Chuck Klosterman accidentally undermines ‘indie popularity’ in Pavement article
Chuck Klosterman has grown into his role as the go-to writer for almost any publication when it comes to writing insightful commentary on pop music. His newest piece, an article on the Pavement reunion for GQ, will probably be a favorite read for music fans for the year, and it will more than likely be paraded about at the close of 2010 in every “best music writing” list and book one can think of.
Yet, there’s a tiny problem with the article, and it comes with Klosterman’s description of Pavement frontman Stephen Malkmus in the beginning of the article:
His T-shirt features the logo of the Joggers, a Portland band whose greatest claim to fame is being mentioned in a GQ story about Stephen Malkmus eating at a Thai-sandwich shop.
It’s the kind of toss-off comment that is littered in Klosterman’s pieces, and it’s completely exemplary of his writing style: It has an exciting and vibrant edge to it while coming off as smug and self-centered. It’s his best and worst qualities, all neatly wrapped up in one brief sentence.
It also speaks volumes about Klosterman’s take on indie rock, his bass ackwards observation of the music “style,” and his sense of entitlement as a guy writing an article for GQ interviewing the frontman for the “greatest. indie-est. band. ever.”
The Joggers. Or rather, Klosterman’s pigeonholing of the group. Had Klosterman taken the time to look into the band, he would have found out that his brief inclusion of their name and t-shirt in his article would have been rather incorrect. But, why do that at the sake of ruining a brilliant sentence, right? (Don’t get me wrong, it is a pretty great sentence.)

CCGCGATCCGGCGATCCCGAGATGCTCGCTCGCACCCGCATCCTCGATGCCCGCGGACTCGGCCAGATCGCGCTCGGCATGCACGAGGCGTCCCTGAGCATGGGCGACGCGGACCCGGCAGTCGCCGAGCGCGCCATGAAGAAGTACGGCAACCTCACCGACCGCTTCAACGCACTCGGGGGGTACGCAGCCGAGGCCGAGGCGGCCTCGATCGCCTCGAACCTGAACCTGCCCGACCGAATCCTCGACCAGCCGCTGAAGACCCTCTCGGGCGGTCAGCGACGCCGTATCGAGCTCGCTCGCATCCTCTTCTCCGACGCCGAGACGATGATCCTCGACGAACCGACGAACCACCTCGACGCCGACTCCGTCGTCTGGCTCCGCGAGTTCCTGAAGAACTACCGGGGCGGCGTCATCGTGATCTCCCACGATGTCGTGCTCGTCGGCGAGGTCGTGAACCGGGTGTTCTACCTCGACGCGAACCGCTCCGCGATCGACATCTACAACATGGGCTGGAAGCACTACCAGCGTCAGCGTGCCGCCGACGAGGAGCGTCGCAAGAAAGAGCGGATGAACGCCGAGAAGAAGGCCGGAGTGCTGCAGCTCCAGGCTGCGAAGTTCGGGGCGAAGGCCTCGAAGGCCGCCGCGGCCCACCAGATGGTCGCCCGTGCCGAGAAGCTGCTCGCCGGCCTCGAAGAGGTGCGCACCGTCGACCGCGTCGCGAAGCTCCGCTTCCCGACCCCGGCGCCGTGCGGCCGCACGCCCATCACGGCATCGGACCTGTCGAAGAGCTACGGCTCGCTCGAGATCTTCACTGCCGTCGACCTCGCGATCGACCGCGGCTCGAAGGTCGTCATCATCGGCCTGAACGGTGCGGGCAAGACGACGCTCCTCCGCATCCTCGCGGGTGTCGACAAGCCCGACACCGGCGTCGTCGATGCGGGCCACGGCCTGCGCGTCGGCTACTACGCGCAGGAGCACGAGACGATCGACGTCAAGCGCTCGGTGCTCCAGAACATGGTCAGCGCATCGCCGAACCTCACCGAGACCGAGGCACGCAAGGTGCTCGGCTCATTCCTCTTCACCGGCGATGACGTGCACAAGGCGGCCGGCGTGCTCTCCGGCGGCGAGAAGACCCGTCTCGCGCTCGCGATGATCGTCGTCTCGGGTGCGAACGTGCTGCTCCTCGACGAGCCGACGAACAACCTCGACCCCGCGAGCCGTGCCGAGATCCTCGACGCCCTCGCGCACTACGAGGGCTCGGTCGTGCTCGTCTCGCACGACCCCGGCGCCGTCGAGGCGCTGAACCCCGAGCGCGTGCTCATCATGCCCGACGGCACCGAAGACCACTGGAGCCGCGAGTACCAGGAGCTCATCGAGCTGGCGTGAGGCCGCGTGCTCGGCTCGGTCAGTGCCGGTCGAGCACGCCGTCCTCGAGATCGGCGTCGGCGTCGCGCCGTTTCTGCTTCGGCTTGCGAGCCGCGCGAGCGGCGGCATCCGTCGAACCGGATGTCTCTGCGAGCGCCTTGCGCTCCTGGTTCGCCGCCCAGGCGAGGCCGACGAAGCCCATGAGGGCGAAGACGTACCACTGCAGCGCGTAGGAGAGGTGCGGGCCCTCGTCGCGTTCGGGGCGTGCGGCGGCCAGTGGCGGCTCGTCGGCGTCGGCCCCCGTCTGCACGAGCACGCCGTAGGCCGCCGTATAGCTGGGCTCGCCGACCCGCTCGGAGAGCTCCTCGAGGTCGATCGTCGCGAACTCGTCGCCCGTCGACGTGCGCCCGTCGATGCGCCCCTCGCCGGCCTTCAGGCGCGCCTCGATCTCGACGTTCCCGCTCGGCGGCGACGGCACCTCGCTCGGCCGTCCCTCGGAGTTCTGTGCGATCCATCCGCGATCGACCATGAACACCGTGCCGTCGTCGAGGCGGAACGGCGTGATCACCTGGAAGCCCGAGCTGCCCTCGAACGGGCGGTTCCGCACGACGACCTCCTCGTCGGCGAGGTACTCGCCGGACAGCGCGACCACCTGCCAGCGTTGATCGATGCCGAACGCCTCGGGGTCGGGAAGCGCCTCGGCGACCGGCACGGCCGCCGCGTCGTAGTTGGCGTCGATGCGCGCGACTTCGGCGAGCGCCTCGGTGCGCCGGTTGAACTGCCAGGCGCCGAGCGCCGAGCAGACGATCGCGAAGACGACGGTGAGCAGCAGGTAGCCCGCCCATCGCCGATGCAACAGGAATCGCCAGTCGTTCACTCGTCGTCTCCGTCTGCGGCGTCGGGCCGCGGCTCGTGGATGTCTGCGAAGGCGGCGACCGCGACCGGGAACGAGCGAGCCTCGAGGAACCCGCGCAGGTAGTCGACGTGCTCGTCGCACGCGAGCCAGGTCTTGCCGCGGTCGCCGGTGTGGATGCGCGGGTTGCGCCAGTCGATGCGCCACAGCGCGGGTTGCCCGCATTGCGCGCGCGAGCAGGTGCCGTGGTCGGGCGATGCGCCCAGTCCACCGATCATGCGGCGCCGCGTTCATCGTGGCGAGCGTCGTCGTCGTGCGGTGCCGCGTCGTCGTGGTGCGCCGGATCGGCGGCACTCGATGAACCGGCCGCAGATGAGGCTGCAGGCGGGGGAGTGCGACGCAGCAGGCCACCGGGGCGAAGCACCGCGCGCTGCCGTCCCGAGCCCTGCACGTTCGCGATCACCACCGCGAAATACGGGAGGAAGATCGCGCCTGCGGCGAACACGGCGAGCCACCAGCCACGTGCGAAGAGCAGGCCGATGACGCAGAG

Granted, to the guy that reads GQ as a source for everything, Klosterman’s piece may be his first encounter of the band called The Joggers. It may also help that The Joggers have been relatively quiet since 2005’s With a Cape and a Cane, which in the indie-verse can practically kill a band.
It can kill a band, but it doesn’t quite erase them either. Like this nice intro to a Pitchfork review of their sophomore album:
With a Cape and a Cane sounds merely like a solid indie rock record on a passing listen; give it a few more spins and you will be rewarded.
If that doesn’t yell “we’re somehow notable in the indie world,” then maybe the 8.3 rating does. Or maybe the 8.0 review for their debut disc helps. Or all the love they received from the bigger mp3 blogs like Music for Robots for their past work.
But, none of those places are GQ, right? Why pay attention to the very sources that make and break indie bands today, and the very sites that helped build up the “legendary” status for bands like Pavement if they’re not at the same level of GQ?
The odd thing about this all is the casual nature in which, in an article where Klosterman notes that Pavement ended their career in semi-obscurity, Klosterman feels the need to look down on an “obscure” band by a sentence that invariably boosts his own stature.
Odd that in an article about a once-obscure band coming back to take their crown as forefathers of indie rock, the writer himself turns his nose down on currently-obscure indie rock. Or should I say, obscured to those who don’t pay attention. As the world of indie has shown, practically any musician can be a nobody today and a mythical string-picking genius among lesser beings tomorrow.
Why Klosterman didn’t bother to ask Malkmus about his t-shirt is beyond me. He may have incited as intense a conversation as the one he had about fantasy sports. He may have found out that The Joggers opened for Stephen Malkmus and the Jicks on their 2008 tour. He may have found out that they’re a perfect representation of the odd nature of the indie-verse that put some bands’ histories on the pedestal and just sort of leave others aside.
But he wouldn’t have had that sentence, would he?